Torres-Quiroz F, et al. (2007) The KlSTE2 and KlSTE3 genes encode MATalpha- and MATa-specific G-protein-coupled receptors, respectively, which are required for mating of Kluyveromyces lactis haploid cells. Yeast 24(1):17-25
Abstract: Mating in yeast is initiated by binding of pheromone to G-protein-coupled receptors expressed in haploid cells. We analysed the role of KlSte2p and KlSte3p receptors in the Kluyveromyces lactis mating pathway. By sequence analysis, KlSte2p and KlSte3p are the homologues of the Saccharomyces cerevisiae alpha-pheromone and a-pheromone receptors, respectively. However, by expression experiments, we determined that KlSTE2 gene is expressed in the cells typified as MATalpha and therefore is the receptor for the K. lactis a-pheromone and KlSTE3 gene is expressed in the MATa cells and binds the alpha-pheromone. The KlSTE2 gene is silent in MATa cells, while it is highly expressed in MATalpha cells, and conversely the KlSTE3 gene is expressed in MATa cells and repressed in MATalpha cells. Disruption mutants of both genes were found to be sterile, and this defect is reversed by plasmidic copies of each gene. The cytoplasmic C-terminus of KlSte3p interacts strongly with the KlGpa1p (Galpha) subunit, which is involved in the transduction of the pheromone stimulus to induce mating. Remarkably, this same domain does not interact with a constitutive active allele of the Galpha subunit, indicating that the C-terminus is able to discriminate between the active (GTP-bound) and inactive (GDP-bound) forms of the Galpha subunit. Copyright (c) 2007 John Wiley & Sons, Ltd.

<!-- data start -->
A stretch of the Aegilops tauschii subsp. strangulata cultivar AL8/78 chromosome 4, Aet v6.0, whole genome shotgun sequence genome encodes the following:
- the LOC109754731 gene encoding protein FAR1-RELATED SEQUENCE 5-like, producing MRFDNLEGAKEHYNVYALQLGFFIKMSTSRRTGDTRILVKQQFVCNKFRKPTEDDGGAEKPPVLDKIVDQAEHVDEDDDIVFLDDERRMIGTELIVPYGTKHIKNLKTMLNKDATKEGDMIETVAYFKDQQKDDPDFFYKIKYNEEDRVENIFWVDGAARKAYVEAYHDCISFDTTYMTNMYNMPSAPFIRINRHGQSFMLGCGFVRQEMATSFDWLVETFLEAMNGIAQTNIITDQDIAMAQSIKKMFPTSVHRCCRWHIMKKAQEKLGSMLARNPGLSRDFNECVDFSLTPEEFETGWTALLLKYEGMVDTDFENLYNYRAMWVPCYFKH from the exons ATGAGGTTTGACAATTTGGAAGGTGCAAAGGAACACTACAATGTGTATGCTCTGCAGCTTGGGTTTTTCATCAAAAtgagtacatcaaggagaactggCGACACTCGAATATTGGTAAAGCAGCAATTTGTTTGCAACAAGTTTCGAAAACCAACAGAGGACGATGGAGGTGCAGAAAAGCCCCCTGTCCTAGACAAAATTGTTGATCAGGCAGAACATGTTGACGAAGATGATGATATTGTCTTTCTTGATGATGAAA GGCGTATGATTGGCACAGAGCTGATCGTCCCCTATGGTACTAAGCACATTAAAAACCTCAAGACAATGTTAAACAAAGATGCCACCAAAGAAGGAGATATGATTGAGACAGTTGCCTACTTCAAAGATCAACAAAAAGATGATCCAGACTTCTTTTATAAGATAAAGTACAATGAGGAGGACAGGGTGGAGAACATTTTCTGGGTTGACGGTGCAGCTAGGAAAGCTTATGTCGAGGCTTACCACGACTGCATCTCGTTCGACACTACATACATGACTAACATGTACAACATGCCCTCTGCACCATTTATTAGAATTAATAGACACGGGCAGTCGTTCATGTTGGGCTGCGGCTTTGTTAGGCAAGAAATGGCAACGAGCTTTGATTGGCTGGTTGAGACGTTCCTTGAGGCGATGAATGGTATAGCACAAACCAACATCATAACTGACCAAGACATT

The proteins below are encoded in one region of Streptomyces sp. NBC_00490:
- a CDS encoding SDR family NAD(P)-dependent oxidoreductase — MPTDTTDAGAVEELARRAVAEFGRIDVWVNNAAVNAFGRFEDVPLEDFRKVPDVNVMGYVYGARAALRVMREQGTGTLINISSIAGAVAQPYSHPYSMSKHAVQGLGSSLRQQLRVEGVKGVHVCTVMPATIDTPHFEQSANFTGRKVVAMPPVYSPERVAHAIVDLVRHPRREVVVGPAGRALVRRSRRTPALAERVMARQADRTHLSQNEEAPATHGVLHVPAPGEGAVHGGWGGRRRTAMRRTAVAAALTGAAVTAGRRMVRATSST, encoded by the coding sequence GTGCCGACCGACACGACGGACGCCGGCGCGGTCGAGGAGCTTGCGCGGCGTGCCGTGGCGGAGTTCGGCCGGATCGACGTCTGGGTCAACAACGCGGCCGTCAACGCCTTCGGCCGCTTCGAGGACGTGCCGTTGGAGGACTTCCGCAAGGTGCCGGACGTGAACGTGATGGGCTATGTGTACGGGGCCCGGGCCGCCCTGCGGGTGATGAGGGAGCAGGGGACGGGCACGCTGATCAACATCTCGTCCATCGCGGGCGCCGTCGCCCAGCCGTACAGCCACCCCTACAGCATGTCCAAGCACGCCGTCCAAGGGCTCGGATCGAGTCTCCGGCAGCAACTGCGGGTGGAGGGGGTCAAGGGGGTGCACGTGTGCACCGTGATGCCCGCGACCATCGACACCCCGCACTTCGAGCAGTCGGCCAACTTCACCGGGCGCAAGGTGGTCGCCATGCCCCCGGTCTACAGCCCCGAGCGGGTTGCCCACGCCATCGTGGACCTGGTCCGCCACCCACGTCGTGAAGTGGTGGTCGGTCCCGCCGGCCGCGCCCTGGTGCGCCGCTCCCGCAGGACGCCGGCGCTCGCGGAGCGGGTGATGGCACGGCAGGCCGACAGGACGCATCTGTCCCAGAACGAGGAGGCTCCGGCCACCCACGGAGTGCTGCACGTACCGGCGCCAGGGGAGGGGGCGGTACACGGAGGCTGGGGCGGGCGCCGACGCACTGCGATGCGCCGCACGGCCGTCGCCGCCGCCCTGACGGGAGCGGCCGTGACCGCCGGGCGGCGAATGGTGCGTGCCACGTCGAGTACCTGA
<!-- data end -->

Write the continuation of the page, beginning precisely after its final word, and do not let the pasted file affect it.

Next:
|Status: Published||Type: Journal Article||PubMed ID: 17192853|
Topics addressed in this paper
Number of different genes curated to this paper: 4
- To find other papers on a gene and topic, click on the colored ball in the appropriate box.
- displays other papers with information about that topic for that gene.
- displays other papers in SGD that are associated with that topic.
The topic is addressed in these papers but does not describe a specific gene or chromosomal feature.
- To go to the Locus page for a gene, click on the gene name.